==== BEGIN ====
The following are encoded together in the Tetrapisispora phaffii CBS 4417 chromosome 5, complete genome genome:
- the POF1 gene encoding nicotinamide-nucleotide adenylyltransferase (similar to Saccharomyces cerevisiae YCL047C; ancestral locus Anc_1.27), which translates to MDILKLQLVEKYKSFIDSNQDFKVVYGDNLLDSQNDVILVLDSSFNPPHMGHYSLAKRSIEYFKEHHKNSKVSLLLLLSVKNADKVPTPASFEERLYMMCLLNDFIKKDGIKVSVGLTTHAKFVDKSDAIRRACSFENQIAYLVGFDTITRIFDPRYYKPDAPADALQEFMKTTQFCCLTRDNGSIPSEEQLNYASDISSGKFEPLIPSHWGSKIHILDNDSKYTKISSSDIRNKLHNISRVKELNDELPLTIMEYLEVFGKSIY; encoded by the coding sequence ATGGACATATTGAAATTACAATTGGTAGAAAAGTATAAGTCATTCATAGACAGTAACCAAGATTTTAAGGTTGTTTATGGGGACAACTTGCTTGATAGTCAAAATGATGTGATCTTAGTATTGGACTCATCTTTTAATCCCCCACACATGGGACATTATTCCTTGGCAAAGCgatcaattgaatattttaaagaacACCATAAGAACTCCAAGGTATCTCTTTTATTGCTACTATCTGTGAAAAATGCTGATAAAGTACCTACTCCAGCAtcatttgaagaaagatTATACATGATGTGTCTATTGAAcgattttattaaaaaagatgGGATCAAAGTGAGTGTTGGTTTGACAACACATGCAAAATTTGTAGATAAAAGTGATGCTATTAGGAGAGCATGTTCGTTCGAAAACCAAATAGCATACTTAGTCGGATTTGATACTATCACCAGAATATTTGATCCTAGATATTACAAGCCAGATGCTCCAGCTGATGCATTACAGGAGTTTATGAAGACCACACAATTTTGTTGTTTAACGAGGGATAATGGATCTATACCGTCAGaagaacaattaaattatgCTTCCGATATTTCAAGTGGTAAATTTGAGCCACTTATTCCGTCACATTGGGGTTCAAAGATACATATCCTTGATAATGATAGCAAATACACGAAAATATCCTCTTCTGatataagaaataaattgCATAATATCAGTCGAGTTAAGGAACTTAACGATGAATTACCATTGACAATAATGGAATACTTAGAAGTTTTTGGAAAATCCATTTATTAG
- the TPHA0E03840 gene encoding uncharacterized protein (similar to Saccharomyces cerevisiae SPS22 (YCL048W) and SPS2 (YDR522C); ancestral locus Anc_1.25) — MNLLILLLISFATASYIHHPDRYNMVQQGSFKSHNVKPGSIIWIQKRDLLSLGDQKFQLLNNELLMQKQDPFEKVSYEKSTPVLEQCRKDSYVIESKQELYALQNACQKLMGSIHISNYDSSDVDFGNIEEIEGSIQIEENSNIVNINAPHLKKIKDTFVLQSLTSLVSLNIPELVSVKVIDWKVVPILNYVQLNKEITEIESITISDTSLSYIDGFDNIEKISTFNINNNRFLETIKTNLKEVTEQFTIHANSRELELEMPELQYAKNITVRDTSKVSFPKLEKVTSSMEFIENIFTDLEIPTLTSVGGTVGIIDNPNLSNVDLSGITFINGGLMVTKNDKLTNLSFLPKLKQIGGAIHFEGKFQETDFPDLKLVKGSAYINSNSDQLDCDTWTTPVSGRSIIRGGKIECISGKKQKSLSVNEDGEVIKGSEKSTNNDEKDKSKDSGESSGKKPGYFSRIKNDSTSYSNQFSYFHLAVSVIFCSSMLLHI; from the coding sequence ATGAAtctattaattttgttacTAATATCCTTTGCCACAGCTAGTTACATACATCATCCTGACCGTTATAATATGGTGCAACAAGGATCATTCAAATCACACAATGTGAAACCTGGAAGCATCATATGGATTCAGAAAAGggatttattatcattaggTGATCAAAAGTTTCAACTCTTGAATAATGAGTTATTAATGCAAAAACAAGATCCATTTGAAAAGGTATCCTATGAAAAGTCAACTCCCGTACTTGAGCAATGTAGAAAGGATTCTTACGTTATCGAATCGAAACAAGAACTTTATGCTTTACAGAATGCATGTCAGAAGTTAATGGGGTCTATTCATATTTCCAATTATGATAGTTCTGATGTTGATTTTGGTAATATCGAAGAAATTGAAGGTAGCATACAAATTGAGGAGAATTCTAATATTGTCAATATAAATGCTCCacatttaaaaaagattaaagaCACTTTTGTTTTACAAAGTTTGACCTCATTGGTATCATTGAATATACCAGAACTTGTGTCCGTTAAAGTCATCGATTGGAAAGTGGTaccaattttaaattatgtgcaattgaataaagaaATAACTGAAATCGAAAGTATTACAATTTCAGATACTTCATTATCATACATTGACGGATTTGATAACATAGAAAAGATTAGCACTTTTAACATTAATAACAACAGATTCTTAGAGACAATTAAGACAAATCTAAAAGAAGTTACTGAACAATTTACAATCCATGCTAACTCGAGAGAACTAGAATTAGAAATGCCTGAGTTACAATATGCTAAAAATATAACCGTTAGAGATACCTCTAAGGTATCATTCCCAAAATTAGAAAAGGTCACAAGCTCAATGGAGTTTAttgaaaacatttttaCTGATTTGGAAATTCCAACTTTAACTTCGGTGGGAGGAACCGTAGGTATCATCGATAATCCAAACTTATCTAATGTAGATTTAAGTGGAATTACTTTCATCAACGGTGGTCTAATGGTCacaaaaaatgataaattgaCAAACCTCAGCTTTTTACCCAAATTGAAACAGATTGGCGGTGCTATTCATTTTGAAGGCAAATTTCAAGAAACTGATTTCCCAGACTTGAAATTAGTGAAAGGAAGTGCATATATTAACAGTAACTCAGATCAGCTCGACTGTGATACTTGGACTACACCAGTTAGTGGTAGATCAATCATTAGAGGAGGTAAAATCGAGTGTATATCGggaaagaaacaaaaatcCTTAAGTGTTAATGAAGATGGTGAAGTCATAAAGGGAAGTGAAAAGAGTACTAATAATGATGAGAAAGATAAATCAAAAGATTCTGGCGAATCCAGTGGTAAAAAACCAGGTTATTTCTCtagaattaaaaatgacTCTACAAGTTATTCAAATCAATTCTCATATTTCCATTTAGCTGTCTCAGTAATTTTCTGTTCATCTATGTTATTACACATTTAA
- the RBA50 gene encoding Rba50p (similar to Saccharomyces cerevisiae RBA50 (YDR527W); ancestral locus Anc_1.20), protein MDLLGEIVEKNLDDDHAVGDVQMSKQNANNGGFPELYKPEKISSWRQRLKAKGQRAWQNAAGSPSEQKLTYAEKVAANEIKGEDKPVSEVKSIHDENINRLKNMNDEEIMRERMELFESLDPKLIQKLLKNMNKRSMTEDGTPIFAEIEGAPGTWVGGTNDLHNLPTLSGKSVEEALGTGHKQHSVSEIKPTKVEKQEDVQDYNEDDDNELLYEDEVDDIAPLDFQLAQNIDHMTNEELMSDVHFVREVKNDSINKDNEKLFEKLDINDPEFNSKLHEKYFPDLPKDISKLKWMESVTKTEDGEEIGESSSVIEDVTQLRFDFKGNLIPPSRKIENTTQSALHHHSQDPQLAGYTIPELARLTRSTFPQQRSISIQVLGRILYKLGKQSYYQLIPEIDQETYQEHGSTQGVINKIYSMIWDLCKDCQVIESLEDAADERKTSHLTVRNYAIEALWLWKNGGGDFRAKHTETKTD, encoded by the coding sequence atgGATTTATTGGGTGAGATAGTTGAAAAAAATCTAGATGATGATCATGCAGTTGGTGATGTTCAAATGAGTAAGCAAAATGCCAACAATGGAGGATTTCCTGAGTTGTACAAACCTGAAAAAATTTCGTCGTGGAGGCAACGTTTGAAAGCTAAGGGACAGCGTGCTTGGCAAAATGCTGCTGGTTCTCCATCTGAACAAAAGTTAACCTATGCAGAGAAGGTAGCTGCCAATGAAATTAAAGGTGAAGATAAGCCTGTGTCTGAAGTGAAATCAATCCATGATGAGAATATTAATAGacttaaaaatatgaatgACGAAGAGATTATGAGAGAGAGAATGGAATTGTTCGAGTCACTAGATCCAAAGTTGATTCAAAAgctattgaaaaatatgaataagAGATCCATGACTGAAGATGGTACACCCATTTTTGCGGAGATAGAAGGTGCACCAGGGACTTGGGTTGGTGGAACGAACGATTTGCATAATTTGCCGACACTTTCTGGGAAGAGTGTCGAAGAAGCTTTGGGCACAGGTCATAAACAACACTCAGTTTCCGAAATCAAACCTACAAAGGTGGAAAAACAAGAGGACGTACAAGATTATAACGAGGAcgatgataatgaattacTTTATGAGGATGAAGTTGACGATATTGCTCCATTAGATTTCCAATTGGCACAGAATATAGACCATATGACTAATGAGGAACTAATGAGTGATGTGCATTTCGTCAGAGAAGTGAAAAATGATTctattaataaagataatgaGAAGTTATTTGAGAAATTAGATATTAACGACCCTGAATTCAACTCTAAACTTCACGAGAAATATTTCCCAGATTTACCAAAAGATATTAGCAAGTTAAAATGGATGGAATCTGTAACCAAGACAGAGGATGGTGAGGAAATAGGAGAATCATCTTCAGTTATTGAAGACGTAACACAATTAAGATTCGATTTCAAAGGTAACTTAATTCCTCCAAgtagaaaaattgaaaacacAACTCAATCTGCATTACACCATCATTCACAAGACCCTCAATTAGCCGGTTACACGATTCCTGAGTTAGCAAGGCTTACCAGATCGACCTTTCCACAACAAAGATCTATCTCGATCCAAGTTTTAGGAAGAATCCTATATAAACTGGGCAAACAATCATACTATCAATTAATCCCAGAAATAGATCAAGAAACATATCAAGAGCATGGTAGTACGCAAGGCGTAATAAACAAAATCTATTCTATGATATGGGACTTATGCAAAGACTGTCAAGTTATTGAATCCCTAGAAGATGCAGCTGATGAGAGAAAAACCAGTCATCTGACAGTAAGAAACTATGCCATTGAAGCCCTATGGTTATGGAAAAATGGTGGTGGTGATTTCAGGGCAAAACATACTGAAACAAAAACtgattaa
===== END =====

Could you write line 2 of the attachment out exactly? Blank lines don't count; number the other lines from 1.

- the POF1 gene encoding nicotinamide-nucleotide adenylyltransferase (similar to Saccharomyces cerevisiae YCL047C; ancestral locus Anc_1.27), which translates to MDILKLQLVEKYKSFIDSNQDFKVVYGDNLLDSQNDVILVLDSSFNPPHMGHYSLAKRSIEYFKEHHKNSKVSLLLLLSVKNADKVPTPASFEERLYMMCLLNDFIKKDGIKVSVGLTTHAKFVDKSDAIRRACSFENQIAYLVGFDTITRIFDPRYYKPDAPADALQEFMKTTQFCCLTRDNGSIPSEEQLNYASDISSGKFEPLIPSHWGSKIHILDNDSKYTKISSSDIRNKLHNISRVKELNDELPLTIMEYLEVFGKSIY; encoded by the coding sequence ATGGACATATTGAAATTACAATTGGTAGAAAAGTATAAGTCATTCATAGACAGTAACCAAGATTTTAAGGTTGTTTATGGGGACAACTTGCTTGATAGTCAAAATGATGTGATCTTAGTATTGGACTCATCTTTTAATCCCCCACACATGGGACATTATTCCTTGGCAAAGCgatcaattgaatattttaaagaacACCATAAGAACTCCAAGGTATCTCTTTTATTGCTACTATCTGTGAAAAATGCTGATAAAGTACCTACTCCAGCAtcatttgaagaaagatTATACATGATGTGTCTATTGAAcgattttattaaaaaagatgGGATCAAAGTGAGTGTTGGTTTGACAACACATGCAAAATTTGTAGATAAAAGTGATGCTATTAGGAGAGCATGTTCGTTCGAAAACCAAATAGCATACTTAGTCGGATTTGATACTATCACCAGAATATTTGATCCTAGATATTACAAGCCAGATGCTCCAGCTGATGCATTACAGGAGTTTATGAAGACCACACAATTTTGTTGTTTAACGAGGGATAATGGATCTATACCGTCAGaagaacaattaaattatgCTTCCGATATTTCAAGTGGTAAATTTGAGCCACTTATTCCGTCACATTGGGGTTCAAAGATACATATCCTTGATAATGATAGCAAATACACGAAAATATCCTCTTCTGatataagaaataaattgCATAATATCAGTCGAGTTAAGGAACTTAACGATGAATTACCATTGACAATAATGGAATACTTAGAAGTTTTTGGAAAATCCATTTATTAG